Writing from Britain during some of the darkest days of World War II, Catholic mystic Caryll Houselander published This War is the Passion in the hope that it would help Britons deal with the constant stress and anxiety as well as, and most importantly, the suffering that comes from war and life.

While she wrote quite a bit about the war and its greater meaning, how to deal with the anxiety of it, and other things, she also lent herself to the issue of suffering and how people deal with it or how they can better deal with it and help others deal with it. Since suffering is always with us, her words are no less insightful today than during World War II.

Below are a few points on the topic of suffering. Keep in mind that she is coming at things from a Catholic perspective:

1) The first approach to suffering is escapism.

“Everyone now is bound to have some attitude to suffering, though it may be merely an attitude of escape. There is the escape of just not facing it, of clinging to the already too prevalent condition of life-long adolescence; and the widespread regimentation with its striking resemblance to school life, makes this deplorable way not only too easy to achieve but difficult to avoid. Then there are escapes such as taking to drink, which may have been resorted to and which is, after all, only the crudest form of other things accepted by the most genteel, such as constant distraction, continual wireless, a continual facetiousness, on the positive side, and a refusal to read or know the news, an absorption in the pigmy worlds of group, regiment or society on the passive side. All these are escape methods, none are of lasting help to ourselves, all are inevitably aggravating to other people.”

2) The second approach is to solve the suffering.

“The humanitarian who is not a professed Christian feels an obligation to do something to heal, alleviate and prevent suffering; he believes that a day may even come when human effort has made an end of poverty and pain and somehow sweetened the sting of death. It is, he thinks, his responsibility to join in this tremendous effort, to do something, however little, to make mankind happier. But – and here is the key – his responsibility ends with that. He must do something. But the something has a limit. If he fails in his attempt, his attempt has at all events set him free; where he cannot heal, he can pass by, where he cannot end poverty he can forsake it. His duty is to alleviate sorrow, not to share it.”

3) The third approach is to suffer well, to even suffer for others.

“But just where the non-Christian’s responsibility ends, that of the Christian begins. He, like the other, has the duty of sharing in the world’s effort to break down human misery, but where he fails to heal it he must share it, he can never, with a clean heart, pass it by. That is the essence of Christianity, to follow the teaching of Christ literally, to ‘bear one another’s burdens.’ … While this world lasts, poverty and pain and death will last too, the torment of the sensitive will go on. And while these things go on, that response of the Christian must go on.”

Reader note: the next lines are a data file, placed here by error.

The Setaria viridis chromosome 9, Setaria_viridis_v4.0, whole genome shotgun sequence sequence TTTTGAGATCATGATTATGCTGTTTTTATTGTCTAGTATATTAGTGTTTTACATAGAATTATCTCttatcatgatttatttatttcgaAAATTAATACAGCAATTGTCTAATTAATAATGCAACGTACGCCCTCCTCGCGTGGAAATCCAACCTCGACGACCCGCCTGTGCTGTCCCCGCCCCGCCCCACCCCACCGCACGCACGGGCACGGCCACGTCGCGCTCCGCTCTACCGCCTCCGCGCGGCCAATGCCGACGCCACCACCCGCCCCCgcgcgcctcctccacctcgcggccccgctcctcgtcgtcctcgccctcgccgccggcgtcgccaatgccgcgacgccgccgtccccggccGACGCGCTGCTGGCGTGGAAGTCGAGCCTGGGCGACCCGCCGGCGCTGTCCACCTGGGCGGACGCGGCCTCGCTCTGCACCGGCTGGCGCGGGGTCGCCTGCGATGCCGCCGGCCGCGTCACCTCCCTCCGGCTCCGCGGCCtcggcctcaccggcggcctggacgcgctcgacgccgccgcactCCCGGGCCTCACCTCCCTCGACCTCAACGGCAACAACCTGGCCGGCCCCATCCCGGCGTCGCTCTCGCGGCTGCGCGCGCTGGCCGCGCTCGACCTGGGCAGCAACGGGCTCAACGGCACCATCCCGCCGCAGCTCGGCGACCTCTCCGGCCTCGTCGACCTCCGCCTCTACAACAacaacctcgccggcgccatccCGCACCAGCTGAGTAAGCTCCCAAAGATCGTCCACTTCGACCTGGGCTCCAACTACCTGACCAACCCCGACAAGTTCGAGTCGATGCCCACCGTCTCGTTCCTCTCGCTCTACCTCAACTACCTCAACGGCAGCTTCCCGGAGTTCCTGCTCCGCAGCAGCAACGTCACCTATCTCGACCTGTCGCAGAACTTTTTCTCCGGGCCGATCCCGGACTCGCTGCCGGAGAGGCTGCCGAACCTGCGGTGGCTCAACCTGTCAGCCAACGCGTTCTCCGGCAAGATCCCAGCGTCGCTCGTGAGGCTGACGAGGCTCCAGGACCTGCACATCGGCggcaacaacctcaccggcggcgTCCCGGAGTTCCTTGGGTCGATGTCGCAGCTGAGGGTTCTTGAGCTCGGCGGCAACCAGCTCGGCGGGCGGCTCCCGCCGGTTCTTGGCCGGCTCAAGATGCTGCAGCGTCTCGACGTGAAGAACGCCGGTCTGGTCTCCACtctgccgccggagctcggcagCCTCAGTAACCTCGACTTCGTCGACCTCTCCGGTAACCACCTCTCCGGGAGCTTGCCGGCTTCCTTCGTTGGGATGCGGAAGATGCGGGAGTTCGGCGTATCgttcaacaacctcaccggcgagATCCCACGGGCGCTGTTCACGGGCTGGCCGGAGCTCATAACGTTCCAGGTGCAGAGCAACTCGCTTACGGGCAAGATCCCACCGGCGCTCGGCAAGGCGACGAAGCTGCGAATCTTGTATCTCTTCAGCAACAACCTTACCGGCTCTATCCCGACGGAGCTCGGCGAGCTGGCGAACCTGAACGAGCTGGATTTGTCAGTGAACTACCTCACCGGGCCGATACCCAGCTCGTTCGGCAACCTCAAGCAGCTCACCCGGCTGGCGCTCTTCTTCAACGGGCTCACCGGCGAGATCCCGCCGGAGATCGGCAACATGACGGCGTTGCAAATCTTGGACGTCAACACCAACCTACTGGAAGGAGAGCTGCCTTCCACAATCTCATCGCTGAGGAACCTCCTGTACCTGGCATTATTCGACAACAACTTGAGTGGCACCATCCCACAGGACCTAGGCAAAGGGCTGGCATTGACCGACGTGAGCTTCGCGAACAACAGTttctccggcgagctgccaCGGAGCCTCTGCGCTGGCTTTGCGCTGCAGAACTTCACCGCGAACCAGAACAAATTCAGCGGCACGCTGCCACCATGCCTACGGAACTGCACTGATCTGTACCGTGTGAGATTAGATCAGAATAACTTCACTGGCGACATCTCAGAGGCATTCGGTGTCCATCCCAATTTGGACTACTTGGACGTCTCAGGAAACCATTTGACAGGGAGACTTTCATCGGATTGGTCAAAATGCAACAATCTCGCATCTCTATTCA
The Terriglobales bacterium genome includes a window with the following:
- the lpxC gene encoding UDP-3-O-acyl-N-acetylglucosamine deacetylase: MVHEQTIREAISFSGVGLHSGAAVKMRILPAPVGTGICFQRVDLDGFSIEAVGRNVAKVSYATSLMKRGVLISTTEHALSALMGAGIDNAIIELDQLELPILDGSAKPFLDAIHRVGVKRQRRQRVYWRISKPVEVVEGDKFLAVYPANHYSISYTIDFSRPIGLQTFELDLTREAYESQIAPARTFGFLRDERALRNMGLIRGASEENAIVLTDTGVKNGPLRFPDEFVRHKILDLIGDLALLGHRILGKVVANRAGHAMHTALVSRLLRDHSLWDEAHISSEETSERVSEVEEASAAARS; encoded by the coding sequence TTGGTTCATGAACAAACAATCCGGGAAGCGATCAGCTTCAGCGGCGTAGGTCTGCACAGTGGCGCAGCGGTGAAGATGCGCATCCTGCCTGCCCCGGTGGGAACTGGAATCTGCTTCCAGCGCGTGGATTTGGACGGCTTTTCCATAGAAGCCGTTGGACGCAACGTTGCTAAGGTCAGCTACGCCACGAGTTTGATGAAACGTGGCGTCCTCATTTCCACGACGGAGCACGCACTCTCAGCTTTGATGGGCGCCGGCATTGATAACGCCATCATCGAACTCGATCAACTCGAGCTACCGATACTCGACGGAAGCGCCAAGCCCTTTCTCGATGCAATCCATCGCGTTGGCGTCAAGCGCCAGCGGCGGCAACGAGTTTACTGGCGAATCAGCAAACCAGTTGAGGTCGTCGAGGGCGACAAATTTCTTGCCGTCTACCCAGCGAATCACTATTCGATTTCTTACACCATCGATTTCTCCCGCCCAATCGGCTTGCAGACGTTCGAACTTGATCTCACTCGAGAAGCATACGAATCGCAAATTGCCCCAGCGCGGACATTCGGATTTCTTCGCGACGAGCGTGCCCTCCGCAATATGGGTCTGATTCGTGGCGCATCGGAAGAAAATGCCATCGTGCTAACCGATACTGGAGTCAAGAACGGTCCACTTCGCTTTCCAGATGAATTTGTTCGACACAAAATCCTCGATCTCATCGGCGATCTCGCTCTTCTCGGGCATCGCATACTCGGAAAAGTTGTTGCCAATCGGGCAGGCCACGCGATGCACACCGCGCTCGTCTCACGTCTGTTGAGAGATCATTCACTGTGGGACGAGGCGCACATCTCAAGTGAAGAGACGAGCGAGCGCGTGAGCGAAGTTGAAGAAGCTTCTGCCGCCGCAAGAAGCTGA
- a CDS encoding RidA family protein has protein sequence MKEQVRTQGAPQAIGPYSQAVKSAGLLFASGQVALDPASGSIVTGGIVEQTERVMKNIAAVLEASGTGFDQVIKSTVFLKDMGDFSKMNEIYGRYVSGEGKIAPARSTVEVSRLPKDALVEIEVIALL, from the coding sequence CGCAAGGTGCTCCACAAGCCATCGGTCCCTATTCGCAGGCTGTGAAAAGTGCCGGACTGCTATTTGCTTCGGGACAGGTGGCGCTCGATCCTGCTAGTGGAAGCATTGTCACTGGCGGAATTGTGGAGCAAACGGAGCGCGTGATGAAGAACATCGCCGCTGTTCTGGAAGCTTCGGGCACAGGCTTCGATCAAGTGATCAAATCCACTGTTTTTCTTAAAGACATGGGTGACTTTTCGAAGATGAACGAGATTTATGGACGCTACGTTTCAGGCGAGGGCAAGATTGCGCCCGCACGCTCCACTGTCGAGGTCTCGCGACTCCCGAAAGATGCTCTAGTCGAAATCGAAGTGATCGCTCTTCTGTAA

That is quite the mirror for Christians to gaze into. If you call yourself a Christian, are you living up to such a challenge? Would the world think differently of Christians if such was the dominant Christian attitude?

And here Houselander claims no superiority of Christians over non-Christians:

“Do not imagine that I suggest that we [Christians] have anything of our own which makes us able to suffer well, or to help others to suffer well, which other people have not. We are not kinder, more tactful, more patient, or more capable than others. We are not better nurses or firefighters or ambulance drivers. We are not clearer thinkers or wiser councilors. We should be all these things, for we have the means to be, but alas! We are not!”

Instead, she throws the gauntlet down and challenges Christians to live out their professed faith:

“We should have a heart big enough to know what the present suffering of the world looks like to those who have no faith, we cannot bear another’s burden if we are incapable of even imagining this despair. We too shall have to wrestle with the angel, as the war goes on; for each of us the war will become our own personal tragedy. We shall not be free of our temptations to doubt, to bitterness, to despair. But we have to-day the opportunity of thinking and learning in order that the defence of the mind, which we bring to this fact of suffering, may be the facing of it with the mind of Christ.”

Yes, we will all suffer. Some will escape, some will fix, and others may suffer with us. The challenge is greatest, perhaps, for those who profess a religious belief that is rooted in love and suffering. 

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